France triumphed over the All Blacks in Eden Park, Auckland by 19-24 for their first ever victory in New Zealand. Although they had played fixtures since 1906, France had never conquered the All Blacks on their turf until this auspicious day. Games against the All Blacks and South Africa were always referred to by French commentators as Fiasco aux Antipodes.
Renowned French rugby writer Henri Garcia christened the day La Dernière Bastille. The team led by Jean Pierre Rives had a pack which were drawn from the 1977 Grand Slam team and were referred to as Casque d’Or by the French media.
Although, France also beat the All Blacks 20 –23 in Auckland on 3 July 1994 , there is no doubt that the French rugby memory recalls the Bastille day victory with the greater relish.
Alone of the Northern hemisphere teams, and that includes the British & Irish Lions, the French have beaten the New Zealanders home and away in every decade since that fateful day in the 1970’s. Whilst the French admire the All Black fanaticism and like the New Zealand people (Alors, ils boivent du vin, n’est pas?), they do not hold them in awe, unlike their English-speaking neighbours.
But the Mole has noticed that France have only played New Zealand twice in October and have been victorious on both occasions. On Halloween in the 1999 World Cup semi-final at Twickenham, France triumphed, in possibly the greatest ever Rugby World Cup game, by a score of 31 – 43. That they went on to lose against Australia by the embarrassing margin of 35-12 was considered at the time a disgrace by the French rugby public. However the exploits of those Australian players in subsequent years reduced the embarrassment of that defeat.
For New Zealand rugby fanatics (the entire population plus 60% of their émigrés), 6 October 2007 Q/F RWC at the Millennium Stadium, Cardiff represents the day of the greatest coaching failure for an all Blacks team in the past 50 years. France won by 18 – 20 in a game in which it appeared that no All Black player had ever heard of a drop goal as a method of scoring.
For the French however, this was a day of enormous celebration as they maintained their challenge to appear in the Final in their beloved Paris on the first occasion that the World Cup had been hosted by France. Captain Thierry Dusatoire stunned the rugby world with an incredible 35 tackles during this game and, outside of New Zealand, rugby fans celebrated the result.
In convincing their New Zealand Rugby Board colleagues to retain them for another four years after the 2007 debacle, the Mole reckons that Graham Henry, Wayne Smith and Steve Hanson each merited at least an Oscar because, other than the performance of Henry Fonda in 12 Angry Men, this was the most ‘hung jury’ in history. However, whatever they said, that Board decision has been validated by much of what the All Blacks have produced over the past four years, but final judgement will be delivered next Sunday and nothing, but nothing, other than a death sentence for the French will satisfy this time.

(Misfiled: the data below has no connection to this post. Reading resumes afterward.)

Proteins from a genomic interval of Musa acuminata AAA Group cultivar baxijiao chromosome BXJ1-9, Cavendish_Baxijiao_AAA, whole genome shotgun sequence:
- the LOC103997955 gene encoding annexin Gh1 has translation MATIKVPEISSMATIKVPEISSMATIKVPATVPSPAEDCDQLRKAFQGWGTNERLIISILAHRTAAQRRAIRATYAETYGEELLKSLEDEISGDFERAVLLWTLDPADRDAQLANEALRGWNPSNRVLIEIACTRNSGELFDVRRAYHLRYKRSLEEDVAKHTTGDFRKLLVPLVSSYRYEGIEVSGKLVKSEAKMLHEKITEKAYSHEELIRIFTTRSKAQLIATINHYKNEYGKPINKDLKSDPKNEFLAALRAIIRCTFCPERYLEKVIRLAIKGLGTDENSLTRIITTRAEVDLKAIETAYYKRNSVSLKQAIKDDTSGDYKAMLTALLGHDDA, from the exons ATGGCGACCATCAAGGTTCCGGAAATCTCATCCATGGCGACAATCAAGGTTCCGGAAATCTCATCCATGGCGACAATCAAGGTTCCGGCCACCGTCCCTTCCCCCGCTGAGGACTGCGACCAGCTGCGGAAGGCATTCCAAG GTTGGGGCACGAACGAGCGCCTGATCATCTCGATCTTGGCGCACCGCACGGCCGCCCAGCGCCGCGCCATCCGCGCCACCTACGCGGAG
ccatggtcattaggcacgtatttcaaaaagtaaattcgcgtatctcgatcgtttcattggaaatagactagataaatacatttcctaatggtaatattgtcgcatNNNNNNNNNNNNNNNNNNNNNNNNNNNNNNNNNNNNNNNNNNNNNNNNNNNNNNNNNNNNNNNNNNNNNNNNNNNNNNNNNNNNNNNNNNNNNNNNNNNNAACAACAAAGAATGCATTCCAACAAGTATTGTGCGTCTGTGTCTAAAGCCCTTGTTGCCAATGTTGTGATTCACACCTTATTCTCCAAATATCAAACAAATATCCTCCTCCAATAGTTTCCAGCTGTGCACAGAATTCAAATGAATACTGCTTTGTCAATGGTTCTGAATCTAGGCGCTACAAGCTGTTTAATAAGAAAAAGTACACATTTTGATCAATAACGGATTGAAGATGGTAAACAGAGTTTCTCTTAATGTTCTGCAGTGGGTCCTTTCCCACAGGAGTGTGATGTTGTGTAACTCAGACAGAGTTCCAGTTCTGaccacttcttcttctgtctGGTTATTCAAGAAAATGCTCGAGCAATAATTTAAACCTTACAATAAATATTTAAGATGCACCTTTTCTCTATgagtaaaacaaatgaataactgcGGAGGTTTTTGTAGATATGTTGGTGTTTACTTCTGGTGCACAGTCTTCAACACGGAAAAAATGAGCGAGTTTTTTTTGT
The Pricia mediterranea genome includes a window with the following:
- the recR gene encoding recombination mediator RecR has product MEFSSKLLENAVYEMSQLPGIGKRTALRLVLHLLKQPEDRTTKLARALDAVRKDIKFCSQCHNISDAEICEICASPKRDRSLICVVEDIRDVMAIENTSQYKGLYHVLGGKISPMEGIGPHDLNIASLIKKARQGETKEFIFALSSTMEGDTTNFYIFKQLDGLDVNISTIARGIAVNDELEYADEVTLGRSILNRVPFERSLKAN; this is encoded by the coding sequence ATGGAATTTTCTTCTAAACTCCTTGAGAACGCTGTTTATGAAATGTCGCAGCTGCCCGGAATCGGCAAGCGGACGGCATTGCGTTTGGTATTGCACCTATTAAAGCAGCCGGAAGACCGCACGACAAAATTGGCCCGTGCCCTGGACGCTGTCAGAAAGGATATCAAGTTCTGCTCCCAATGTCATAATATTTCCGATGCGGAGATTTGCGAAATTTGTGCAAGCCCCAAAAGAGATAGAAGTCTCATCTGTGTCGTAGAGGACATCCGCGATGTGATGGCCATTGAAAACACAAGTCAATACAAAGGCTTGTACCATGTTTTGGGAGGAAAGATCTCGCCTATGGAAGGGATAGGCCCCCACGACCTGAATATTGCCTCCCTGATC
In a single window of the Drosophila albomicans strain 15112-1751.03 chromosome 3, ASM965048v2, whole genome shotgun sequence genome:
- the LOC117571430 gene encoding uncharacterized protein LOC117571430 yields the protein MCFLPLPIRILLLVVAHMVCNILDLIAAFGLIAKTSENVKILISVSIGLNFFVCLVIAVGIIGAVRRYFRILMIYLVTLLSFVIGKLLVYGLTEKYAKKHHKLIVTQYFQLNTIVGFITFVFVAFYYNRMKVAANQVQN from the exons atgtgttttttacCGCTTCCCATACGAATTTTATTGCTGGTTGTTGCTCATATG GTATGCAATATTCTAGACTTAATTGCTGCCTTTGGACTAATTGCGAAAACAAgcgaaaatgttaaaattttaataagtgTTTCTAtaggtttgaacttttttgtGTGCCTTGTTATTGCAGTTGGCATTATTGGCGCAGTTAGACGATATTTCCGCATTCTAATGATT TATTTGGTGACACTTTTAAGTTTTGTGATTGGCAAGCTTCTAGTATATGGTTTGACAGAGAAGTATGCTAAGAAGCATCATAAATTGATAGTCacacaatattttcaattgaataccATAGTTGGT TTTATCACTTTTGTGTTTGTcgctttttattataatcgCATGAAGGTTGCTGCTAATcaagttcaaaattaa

France and New Zealand have met four times in Rugby World Cups and excluding this year’s Pool game, the score stands at 2-2. The sole logic for that exclusion is the pre-World Cup statement of French Coach Marc Lièvremont that “My team can beat New Zealand in the World Cup, but only once!” However, perhaps the books are better balanced by recognition that New Zealand has only once beaten France in the knock-out stages of the World Cup, in that 1987 inaugural Final.
The Mole has always had a soft spot for French rugby as played against the Southern Hemisphere giants. The arrogance with which they regularly defeat Ireland always seems to transpose itself into noble defiance when posed against the southern giants from NZ or South Africa.
But will the prize of World Cup Champions be sufficient motivation for the French? So often it has appeared that they need an emotional trigger outside of the game itself to reach into their souls and produce greatness. Rainbow Warrior, Bastille Day, Sella’s 100th Cap or World Cup glory in Paris have been the spurs previously. What external cause will they adopt for next Sunday?
It’s hardly likely that the inspiration will come from the words of Lièvremont. In the English – speaking world there have been books published on the malapropisms of George Bush and Homer Simpson but for the French they can corner the market with the ill-advised utterances of Lièvremont in this World Cup alone.
His latest tirade, in the aftermath of a World Cup semi-final from which finished his players left the changing rooms after mid-night (due to the 9 pm local kick-off time) and indulged until 3 a.m. in a couple of glasses of wind-down wine and beer, described his players as “self-indulgent brats” because they had missed the curfew by an hour. The Senegalese-born coach, who is marginally older than some of the players in this tournament, appears to have totally forgotten what the effects of adrenaline are like for players fuelled by physical endeavour and emotion in equal parts. The inability to slow-down and stop, the necessity to talk yourselves out, to rationalise what has not yet been achieved but is within your grasp!
So, for the French players and only them, the Mole has a thought. Perhaps, the external motivation that you require to trigger a performance which demonstrates the cumulative skills you have shown so often for Clermont, Biarritz, Toulouse, Montpellier and Racing, is right in front of you. Perhaps it is Monsieur Marc himself or rather his misadventures that can become your rallying call. Bon Chance Monsieurs